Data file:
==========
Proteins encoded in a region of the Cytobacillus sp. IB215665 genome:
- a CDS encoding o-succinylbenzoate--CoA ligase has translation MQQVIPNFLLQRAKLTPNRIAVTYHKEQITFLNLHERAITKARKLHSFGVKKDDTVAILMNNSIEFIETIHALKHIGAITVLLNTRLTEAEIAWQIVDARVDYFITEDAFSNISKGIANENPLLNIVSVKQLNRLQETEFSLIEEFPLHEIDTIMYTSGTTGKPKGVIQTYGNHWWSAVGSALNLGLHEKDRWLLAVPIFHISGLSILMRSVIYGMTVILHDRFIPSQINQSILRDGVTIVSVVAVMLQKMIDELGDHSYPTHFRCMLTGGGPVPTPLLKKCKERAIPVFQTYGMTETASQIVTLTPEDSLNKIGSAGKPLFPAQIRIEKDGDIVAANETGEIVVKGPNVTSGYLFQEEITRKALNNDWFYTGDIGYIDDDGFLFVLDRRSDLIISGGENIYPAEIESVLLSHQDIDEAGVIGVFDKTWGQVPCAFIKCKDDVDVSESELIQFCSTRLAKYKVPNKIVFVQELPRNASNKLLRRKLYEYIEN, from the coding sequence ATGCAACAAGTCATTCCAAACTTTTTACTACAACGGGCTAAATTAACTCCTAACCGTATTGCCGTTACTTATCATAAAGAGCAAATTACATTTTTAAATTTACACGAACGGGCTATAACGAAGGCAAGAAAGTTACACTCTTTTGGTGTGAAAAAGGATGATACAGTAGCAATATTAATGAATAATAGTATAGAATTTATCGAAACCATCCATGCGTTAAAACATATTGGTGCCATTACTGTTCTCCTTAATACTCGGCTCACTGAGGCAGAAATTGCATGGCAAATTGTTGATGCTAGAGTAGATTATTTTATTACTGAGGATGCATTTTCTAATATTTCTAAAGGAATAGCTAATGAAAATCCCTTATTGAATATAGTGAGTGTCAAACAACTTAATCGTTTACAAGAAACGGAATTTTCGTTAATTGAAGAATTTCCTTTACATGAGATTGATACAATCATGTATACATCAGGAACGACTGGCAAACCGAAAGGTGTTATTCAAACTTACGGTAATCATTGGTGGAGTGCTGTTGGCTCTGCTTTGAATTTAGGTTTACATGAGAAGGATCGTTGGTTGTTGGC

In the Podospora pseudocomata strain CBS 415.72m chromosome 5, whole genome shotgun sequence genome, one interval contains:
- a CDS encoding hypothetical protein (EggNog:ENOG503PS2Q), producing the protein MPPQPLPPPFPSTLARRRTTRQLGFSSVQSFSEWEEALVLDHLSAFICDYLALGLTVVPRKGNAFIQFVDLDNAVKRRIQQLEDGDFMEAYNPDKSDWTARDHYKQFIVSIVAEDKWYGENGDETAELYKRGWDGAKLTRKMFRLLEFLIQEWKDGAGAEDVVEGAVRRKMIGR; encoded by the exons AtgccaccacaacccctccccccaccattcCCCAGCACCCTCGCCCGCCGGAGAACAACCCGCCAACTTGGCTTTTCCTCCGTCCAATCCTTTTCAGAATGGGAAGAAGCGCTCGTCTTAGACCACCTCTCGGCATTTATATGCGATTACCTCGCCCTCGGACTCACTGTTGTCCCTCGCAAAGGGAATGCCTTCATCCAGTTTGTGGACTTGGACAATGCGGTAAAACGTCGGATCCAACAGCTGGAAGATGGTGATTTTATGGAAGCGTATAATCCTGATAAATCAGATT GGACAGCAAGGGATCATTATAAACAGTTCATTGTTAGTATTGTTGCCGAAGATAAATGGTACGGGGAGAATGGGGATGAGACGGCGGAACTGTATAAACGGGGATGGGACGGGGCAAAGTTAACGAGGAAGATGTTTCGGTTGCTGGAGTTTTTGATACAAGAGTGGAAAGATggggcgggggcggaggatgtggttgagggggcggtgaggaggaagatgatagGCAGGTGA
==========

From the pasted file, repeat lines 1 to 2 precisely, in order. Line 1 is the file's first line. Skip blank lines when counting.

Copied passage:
Proteins encoded in a region of the Cytobacillus sp. IB215665 genome:
- a CDS encoding o-succinylbenzoate--CoA ligase has translation MQQVIPNFLLQRAKLTPNRIAVTYHKEQITFLNLHERAITKARKLHSFGVKKDDTVAILMNNSIEFIETIHALKHIGAITVLLNTRLTEAEIAWQIVDARVDYFITEDAFSNISKGIANENPLLNIVSVKQLNRLQETEFSLIEEFPLHEIDTIMYTSGTTGKPKGVIQTYGNHWWSAVGSALNLGLHEKDRWLLAVPIFHISGLSILMRSVIYGMTVILHDRFIPSQINQSILRDGVTIVSVVAVMLQKMIDELGDHSYPTHFRCMLTGGGPVPTPLLKKCKERAIPVFQTYGMTETASQIVTLTPEDSLNKIGSAGKPLFPAQIRIEKDGDIVAANETGEIVVKGPNVTSGYLFQEEITRKALNNDWFYTGDIGYIDDDGFLFVLDRRSDLIISGGENIYPAEIESVLLSHQDIDEAGVIGVFDKTWGQVPCAFIKCKDDVDVSESELIQFCSTRLAKYKVPNKIVFVQELPRNASNKLLRRKLYEYIEN, from the coding sequence ATGCAACAAGTCATTCCAAACTTTTTACTACAACGGGCTAAATTAACTCCTAACCGTATTGCCGTTACTTATCATAAAGAGCAAATTACATTTTTAAATTTACACGAACGGGCTATAACGAAGGCAAGAAAGTTACACTCTTTTGGTGTGAAAAAGGATGATACAGTAGCAATATTAATGAATAATAGTATAGAATTTATCGAAACCATCCATGCGTTAAAACATATTGGTGCCATTACTGTTCTCCTTAATACTCGGCTCACTGAGGCAGAAATTGCATGGCAAATTGTTGATGCTAGAGTAGATTATTTTATTACTGAGGATGCATTTTCTAATATTTCTAAAGGAATAGCTAATGAAAATCCCTTATTGAATATAGTGAGTGTCAAACAACTTAATCGTTTACAAGAAACGGAATTTTCGTTAATTGAAGAATTTCCTTTACATGAGATTGATACAATCATGTATACATCAGGAACGACTGGCAAACCGAAAGGTGTTATTCAAACTTACGGTAATCATTGGTGGAGTGCTGTTGGCTCTGCTTTGAATTTAGGTTTACATGAGAAGGATCGTTGGTTGTTGGC